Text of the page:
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Revista Uruguaya de Medicina Interna

Print version ISSN 2393-6797On-line version ISSN 2393-6797


ARAMBURU, Ignacio; JAUME, Alejandra; ROMERO, Mariana  and  SPAGNUOLO, Edgardo. Aneurysm “de novo” Case report and literature review. Rev. Urug. Med. Int. [online]. 2016, vol.1, n.3, pp.84-91. ISSN 2393-6797.

ABSTRACT Introduction: An aneurysm is defined as “de novo”, when it appears in a repeated angiography and not seen in a previous study, being a fundamental requirement that vascular studies the patients are of good quality. Most of the published works are for patients who suffered a subarachnoid hemorrhage due to rupture of a new aneurysm. Although their frequency is very low, in certain (young, hypertension, smoking, multiple aneurysms) patients, angiographic follow-up for a long period of time is suggested. Making the diagnosis of these aneurysms before they rupture, substantially improve the prognosis. Materials and Methods: A case who presented a complicated subarachnoid hemorrhage with acute subdural hematoma due to rupture of an aneurysm, which by definition turned out to be “de novo” is presented. An update on this pathology was performed. Discussion: The incidence of occurrence of “de novo” aneurysms hovers around 1%, and the interval between the first angiographic study and the manifestation of it is variable, on average 10 years. Its presence increases the risk of subarachnoid hemorrhage up to 6 times. There are several risk factors that increase the probability of these aneurysms, which take them into account, they allow us to properly track and in many cases get a timely diagnosis. Conclusions: Although “de novo” aneurysms have a low incidence, patients with subarachnoid hemorrhage, especially young women, should have angiographic follow-up of no less than 10 years. The detection of these aneurysms before they cause an subarachnoid hemorrhage, substantially improves prognosis, since morbidity and mortality is much lower with the treatment of unruptured aneurysms.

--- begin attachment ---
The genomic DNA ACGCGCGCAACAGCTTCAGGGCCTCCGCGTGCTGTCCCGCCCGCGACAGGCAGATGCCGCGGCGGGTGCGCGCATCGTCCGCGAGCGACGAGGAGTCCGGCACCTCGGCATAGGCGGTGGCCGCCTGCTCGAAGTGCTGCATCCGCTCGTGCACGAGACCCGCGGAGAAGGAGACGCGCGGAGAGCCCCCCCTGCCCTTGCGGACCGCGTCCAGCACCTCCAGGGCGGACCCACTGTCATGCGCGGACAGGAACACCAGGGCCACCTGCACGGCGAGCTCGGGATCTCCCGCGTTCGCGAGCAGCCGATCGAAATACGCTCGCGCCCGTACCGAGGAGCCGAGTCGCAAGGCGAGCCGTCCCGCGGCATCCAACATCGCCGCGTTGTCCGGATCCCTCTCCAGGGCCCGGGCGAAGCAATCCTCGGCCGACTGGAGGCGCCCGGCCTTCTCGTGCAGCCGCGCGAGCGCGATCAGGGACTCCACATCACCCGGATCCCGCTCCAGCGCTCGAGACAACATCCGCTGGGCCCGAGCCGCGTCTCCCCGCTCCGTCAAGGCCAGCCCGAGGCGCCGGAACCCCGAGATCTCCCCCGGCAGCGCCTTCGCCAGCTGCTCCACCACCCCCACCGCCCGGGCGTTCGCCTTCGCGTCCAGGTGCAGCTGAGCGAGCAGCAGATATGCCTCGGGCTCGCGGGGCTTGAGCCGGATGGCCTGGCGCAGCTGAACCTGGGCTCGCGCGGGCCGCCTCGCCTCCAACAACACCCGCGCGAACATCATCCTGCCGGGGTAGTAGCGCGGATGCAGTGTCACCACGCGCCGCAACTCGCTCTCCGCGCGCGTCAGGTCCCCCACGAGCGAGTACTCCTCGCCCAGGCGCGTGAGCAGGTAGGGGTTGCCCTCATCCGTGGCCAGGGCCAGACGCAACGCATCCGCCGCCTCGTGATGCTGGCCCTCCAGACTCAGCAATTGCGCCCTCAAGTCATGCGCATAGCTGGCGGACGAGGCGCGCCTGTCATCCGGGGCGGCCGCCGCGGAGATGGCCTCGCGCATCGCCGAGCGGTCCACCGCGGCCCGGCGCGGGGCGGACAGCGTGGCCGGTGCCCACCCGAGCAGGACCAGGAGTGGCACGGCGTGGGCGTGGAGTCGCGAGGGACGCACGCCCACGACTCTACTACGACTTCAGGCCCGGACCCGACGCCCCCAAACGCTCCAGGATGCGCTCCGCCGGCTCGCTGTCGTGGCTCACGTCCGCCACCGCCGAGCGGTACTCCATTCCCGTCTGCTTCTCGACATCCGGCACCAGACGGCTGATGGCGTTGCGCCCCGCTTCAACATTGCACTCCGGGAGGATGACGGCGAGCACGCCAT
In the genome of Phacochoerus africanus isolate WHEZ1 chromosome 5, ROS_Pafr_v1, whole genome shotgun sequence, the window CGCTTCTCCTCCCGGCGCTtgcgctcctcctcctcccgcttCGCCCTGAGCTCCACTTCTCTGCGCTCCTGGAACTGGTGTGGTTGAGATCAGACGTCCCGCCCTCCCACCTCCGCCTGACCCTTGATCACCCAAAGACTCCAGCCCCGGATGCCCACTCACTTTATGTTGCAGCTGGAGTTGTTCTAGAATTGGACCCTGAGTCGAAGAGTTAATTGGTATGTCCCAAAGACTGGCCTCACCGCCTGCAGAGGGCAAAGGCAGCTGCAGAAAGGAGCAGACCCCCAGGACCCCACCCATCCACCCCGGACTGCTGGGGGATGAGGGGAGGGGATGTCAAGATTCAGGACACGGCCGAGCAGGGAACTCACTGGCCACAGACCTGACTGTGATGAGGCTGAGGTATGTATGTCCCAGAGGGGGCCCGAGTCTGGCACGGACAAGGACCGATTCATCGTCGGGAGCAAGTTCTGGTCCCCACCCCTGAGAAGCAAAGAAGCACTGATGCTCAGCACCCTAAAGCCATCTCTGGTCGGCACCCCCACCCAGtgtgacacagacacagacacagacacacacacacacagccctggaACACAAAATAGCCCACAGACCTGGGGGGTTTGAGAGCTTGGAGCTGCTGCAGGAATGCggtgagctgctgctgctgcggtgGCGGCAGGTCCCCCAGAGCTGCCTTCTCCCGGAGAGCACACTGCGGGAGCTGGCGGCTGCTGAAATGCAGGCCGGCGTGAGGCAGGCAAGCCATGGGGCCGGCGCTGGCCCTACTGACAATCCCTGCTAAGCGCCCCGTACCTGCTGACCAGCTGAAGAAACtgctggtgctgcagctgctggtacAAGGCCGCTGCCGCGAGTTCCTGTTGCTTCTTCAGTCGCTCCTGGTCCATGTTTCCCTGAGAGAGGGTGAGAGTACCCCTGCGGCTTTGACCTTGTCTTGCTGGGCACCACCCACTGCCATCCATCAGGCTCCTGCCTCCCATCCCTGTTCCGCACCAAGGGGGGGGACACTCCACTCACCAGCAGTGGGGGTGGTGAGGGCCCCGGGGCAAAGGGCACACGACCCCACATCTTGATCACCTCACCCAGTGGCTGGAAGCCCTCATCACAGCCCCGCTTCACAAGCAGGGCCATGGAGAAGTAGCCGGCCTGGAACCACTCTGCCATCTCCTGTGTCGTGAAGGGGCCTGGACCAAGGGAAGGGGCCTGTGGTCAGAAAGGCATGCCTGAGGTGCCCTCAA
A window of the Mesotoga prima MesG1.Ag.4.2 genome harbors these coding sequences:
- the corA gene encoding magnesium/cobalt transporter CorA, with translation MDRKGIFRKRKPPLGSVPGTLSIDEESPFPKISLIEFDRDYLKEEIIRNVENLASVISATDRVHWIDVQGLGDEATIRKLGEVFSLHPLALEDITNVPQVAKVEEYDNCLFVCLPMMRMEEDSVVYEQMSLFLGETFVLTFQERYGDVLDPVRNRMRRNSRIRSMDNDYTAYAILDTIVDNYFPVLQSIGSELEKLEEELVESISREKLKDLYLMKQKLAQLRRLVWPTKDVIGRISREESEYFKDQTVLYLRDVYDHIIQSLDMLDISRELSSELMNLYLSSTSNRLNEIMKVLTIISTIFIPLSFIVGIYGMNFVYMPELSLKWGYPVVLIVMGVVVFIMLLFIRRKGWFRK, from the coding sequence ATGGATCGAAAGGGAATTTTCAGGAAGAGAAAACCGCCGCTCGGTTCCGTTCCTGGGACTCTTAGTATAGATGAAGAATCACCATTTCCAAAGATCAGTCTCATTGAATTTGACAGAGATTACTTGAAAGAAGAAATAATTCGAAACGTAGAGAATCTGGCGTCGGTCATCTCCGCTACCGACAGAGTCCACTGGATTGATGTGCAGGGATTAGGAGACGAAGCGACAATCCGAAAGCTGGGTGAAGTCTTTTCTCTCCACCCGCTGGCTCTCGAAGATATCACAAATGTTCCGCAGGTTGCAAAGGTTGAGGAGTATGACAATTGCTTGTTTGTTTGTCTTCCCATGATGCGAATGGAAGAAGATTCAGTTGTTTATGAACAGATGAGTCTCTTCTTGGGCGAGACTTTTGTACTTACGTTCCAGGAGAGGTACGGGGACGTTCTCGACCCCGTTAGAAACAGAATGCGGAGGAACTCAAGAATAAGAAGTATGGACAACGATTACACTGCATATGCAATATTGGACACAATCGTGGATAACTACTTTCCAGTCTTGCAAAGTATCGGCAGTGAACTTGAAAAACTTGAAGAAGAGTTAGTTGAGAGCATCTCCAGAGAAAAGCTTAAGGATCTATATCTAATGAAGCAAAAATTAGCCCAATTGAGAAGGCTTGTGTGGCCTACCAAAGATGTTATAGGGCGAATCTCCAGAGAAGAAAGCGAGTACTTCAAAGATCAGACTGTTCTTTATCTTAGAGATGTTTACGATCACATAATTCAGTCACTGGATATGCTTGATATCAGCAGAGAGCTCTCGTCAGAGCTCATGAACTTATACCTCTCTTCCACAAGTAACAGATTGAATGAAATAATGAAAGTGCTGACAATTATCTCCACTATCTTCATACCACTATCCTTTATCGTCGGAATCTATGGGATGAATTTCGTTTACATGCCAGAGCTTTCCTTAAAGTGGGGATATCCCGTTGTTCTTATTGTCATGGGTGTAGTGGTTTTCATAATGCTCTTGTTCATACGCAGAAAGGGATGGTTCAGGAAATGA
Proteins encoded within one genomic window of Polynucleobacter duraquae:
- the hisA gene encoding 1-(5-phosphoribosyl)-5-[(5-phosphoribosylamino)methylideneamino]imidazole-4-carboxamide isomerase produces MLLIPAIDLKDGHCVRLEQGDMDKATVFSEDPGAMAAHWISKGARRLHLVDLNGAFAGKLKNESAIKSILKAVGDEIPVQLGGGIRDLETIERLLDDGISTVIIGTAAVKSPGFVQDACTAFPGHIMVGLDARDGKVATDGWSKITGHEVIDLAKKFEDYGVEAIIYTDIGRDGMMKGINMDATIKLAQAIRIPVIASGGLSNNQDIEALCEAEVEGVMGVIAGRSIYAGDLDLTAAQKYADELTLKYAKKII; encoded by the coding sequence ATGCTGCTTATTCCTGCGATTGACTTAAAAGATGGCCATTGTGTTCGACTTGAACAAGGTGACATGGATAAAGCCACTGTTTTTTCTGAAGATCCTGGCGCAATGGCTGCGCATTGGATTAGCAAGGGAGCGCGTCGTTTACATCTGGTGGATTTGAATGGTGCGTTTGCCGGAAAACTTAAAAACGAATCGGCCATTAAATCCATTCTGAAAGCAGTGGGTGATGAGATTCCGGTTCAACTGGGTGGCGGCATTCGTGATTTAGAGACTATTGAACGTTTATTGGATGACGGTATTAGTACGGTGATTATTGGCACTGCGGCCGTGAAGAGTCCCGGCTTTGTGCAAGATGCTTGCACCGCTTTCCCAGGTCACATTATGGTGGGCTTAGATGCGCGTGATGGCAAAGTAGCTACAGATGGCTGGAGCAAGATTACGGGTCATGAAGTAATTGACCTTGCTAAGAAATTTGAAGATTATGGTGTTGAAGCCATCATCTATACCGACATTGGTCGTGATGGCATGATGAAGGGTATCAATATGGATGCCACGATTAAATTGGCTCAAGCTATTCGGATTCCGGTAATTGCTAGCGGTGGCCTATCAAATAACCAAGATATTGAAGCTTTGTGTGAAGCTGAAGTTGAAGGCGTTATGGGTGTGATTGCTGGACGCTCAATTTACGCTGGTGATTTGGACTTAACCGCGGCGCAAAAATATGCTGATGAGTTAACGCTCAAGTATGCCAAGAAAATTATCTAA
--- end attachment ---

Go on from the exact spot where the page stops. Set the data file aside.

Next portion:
Keywords : novo” aneurysm; subarachnoid hemorrhage; epidemiology; risk factors; screening.

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